Amazon’s Reported $1B Spend On Microsoft 365 Shows ‘New Outlook’ On Cloud, Partner Says

Amazon reportedly is committing over $1 billion to Microsoft, its largest cloud rival, to buy Microsoft 365 licenses for 1 million Amazon employees. AWS and Microsoft are fierce rivals in the cloud computing market.


Amazon is giving its toughest cloud rival a $1 billion check to become a large Microsoft 365 cloud customer as it appears Amazon is more willing to partner with its competitors.

“It’s so interesting because Amazon has its own productivity toolset and offerings, yet they’re deciding not to use it or invest in it, and instead give $1 billion to a direct competitor,” said one top executive from a solution provider that is a large Amazon Web Services partner but also partners with Microsoft.

“Amazon is the biggest cloud company in the world and they’re giving a ton of money to the No. 2 cloud company—to buy their competitor’s cloud products,” said the executive, who declined to be identified. “I just think the generative AI phenomenon that’s happening this year is giving [Amazon and AWS] a new outlook on everything.”

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Amazon has committed more than $1 billion over five years to secure more than 1 million Microsoft 365 license users, according to a report by Insider. The 1 million seats will be used by Amazon corporate employees as well as workers in frontline roles, Insider reported.

Amazon’s cloud business, AWS, owns 32 percent share of the global cloud market as of second-quarter 2023, followed by Microsoft at 22 percent share, according to data from Synergy Research Group.

Not Typical For Amazon To Give Microsoft Scale

Amazon does have its own collaboration products including its videoconferencing offering Chime and its content collaboration and storage service WorkDocs.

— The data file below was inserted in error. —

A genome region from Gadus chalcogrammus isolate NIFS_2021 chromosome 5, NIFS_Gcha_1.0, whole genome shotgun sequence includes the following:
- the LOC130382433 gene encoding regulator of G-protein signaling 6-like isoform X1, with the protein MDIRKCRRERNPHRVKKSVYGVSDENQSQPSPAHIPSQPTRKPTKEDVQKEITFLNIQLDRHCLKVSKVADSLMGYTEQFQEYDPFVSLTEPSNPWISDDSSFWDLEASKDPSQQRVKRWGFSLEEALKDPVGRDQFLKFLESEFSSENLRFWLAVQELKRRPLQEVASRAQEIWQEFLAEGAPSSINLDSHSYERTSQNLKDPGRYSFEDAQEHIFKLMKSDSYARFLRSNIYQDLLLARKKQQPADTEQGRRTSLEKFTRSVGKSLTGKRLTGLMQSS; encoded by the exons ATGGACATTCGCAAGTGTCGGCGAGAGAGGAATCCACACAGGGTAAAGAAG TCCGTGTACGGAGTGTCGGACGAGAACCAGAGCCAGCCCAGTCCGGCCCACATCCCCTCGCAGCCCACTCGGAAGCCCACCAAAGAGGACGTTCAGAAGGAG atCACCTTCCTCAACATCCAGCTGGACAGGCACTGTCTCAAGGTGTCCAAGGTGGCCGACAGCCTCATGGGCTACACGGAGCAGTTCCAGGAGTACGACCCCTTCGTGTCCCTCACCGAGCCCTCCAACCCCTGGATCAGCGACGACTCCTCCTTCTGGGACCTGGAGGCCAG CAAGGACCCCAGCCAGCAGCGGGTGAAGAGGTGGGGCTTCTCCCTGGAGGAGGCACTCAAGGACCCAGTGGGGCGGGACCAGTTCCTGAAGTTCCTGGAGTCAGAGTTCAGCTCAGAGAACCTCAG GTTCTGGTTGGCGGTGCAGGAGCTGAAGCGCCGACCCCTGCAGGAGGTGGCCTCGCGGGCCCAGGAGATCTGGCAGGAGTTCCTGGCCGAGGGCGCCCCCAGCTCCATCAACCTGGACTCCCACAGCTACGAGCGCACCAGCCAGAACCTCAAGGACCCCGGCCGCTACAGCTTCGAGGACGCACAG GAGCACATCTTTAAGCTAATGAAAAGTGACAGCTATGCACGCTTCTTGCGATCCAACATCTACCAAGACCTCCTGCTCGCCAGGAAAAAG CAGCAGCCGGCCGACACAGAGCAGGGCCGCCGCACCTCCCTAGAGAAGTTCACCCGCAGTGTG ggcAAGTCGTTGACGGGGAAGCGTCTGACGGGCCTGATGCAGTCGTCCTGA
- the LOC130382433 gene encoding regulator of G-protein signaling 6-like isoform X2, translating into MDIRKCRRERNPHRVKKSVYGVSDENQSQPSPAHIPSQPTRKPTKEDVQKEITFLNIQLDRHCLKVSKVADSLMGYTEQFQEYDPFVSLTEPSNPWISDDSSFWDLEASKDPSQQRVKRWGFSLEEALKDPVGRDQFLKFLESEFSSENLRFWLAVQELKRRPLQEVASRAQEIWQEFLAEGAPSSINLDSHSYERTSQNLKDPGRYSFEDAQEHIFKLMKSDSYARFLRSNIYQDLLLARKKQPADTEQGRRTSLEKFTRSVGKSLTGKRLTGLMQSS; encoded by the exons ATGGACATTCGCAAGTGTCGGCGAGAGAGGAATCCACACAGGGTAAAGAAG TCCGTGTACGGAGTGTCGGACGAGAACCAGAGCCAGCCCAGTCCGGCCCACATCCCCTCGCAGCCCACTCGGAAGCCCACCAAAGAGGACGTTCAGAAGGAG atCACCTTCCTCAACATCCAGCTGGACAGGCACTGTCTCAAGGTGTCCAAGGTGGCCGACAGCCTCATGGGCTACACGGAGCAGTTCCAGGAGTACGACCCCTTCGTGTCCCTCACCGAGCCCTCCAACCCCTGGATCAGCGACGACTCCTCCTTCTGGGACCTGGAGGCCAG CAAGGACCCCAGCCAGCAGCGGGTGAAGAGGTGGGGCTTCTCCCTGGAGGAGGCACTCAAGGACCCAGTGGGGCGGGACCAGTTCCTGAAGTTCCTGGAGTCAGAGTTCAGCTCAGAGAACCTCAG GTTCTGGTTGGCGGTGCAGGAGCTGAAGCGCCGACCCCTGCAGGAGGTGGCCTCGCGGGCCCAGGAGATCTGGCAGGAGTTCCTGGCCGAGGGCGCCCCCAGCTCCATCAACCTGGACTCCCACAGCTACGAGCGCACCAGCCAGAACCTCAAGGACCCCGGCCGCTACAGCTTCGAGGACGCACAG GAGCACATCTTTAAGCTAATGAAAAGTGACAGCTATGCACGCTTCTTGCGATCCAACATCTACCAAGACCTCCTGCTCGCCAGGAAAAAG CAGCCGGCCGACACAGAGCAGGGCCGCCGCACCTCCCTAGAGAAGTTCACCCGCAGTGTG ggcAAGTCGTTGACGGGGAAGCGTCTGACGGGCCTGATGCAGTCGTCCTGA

However, it appears Amazon’s own offerings lack the same capabilities as Microsoft 365 such as with Teams, which directly competes with Chime. AWS has over 200 cloud services, although its cloud-based productivity offerings are not as popular compared with Microsoft 365 and Google Workspace.

Amazon currently leverages on-premises versions of Microsoft Office products, Insider reported, and had previously chosen to stay off Microsoft’s cloud products because it didn’t want to store anything on its competitor’s cloud infrastructure.

The sheer scale of the $1 billion deal is unprecedented for Amazon in terms of giving a rival such a large contract. So much so, that groups within Microsoft’s Office and security organizations are reportedly starting to scale up in order to meet the demand.

“We do millions in AWS sales. I have complete faith that AWS will continue pushing innovation,” said the executive CRN spoke with. “They just have a different outlook right now. AI is everything to AWS. And Microsoft is about to push AI features in 365. … We need to wrap our heads around the fact that AWS will create business partnerships with anyone and not let it distract us.”

Amazon and Microsoft did not respond to comment on the matter by press time.

Microsoft To Roll Out Generative AI To 365

Amazon will reportedly start setting up the new Microsoft systems early next month in parallel with Microsoft injecting new generative AI capabilities into 365.

Via its Copilot AI tool, Microsoft is giving Teams, Word and its other cloud-based applications in its 365 portfolio a GenAI shot in the arm.

“Copilot is one experience that runs across multiple surfaces,” said Microsoft CEO Satya Nadella last month. “It brings the right skills to you when you need them. It adapts to you. You no longer have to be the orchestrator of your apps, operating systems and devices. We are building Copilot into all of our most-used products and experiences and allowing you summon its power as a stand-alone app, as well as from Bing, on Edge, to Microsoft 365, and the newest versions of Windows.”

General availability for Microsoft’s Copilot tool for enterprise customers will start on Nov. 1.